Wild morel mushroom season finally arrived, about a month late, but hey, it’s here now, right? And Foraged & Found Edibles has ’em. Lots of ’em! There are endless ways to enjoy morels, but my favorite this time of year is to cut them into rings and toss them with asparagus, green sweet onions and green garlic from Alvarez Organic Farms, some olive oil, salt and pepper in a big baking dish and roast the lot in a 425 degree oven until the asparagus is just tender. You get the sweetness of the asparagus and the onions, the mild garlicky flavor of its immature form, and the earthiness of the morels. Serve it as a side to some fresh king salmon or halibut from Wilson Fish, and some fresh artisan bread from Tall Grass Bakery, and you’ve got a simple, serious meal!

Kids tamales from Patty Pan Grill. Photo courtesy Patty Pan Grill.

Did you know that our own Patty Pan Grill recently introduced tamales made especially for kids? They’re half the size of their adult counterparts, and one variety has just cheese, while the other has a very simple, mild bean filling. They are available hot and ready to eat at the Market and in convenient packs to take home. “Just the thing for those parents on the verge, desperate to come up with an easy meal that isn’t full of processed garbage,” says Devra. Oh, and they are also offering a free small serving of their market-fresh vegetables along with any kids’ menu item.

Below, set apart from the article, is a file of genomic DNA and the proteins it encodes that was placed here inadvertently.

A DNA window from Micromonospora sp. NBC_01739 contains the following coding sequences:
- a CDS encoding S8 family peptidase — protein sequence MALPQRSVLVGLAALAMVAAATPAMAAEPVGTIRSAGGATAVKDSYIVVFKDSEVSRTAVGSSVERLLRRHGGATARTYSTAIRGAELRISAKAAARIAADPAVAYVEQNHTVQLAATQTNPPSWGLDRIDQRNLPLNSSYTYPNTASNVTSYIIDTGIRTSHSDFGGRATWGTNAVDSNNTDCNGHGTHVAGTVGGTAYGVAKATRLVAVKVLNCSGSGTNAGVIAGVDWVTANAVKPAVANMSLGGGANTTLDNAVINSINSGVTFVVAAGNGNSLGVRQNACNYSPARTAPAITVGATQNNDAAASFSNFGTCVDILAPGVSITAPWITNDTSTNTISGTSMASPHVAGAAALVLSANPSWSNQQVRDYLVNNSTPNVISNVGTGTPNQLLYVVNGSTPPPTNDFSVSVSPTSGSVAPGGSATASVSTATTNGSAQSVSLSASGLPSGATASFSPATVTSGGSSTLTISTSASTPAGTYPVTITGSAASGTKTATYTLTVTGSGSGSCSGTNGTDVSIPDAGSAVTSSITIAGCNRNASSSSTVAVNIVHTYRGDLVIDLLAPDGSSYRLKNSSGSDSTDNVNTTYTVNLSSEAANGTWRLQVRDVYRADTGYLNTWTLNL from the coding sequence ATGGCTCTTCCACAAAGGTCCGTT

Purple kohlrabi from Stoney Plains Organic Farm. Photo copyright 2012 by Zachary D. Lyons.

Stoney Plains Organic Farm down in Tenino always seems to be the first with many crops each year, and they are now with this purple kohlrabi. It can be steamed, sautéed, eaten raw with some onion dip, or find the nearest Eastern European to give you some stellar recipes! Oh, and they’ve also got lamb’s quarterepazote and a late resurgence of miner’s lettuce right now, too. Try to find any of these on any other tables in the Market!

Jon from Summer Run Farm holds heads of red leaf lettuce bigger than his own head! Photo copyright 2012 by Zachary D. Lyons.

No, Jon from Summer Run Farm does not have a tiny head. It’s just that Summer Run grows ginormous heads of red leaf lettuce. Seriously. Just look at these suckers. They are easily twice the size of his head. Indeed, it is these magnificent specimens of leafy deliciousness for which Summer Run is famous. But you might need to bring a trailer with you today to get one of them home with you!

Split farro from Bluebird Grain Farms. Photo copyright 2012 by Zachary D. Lyons.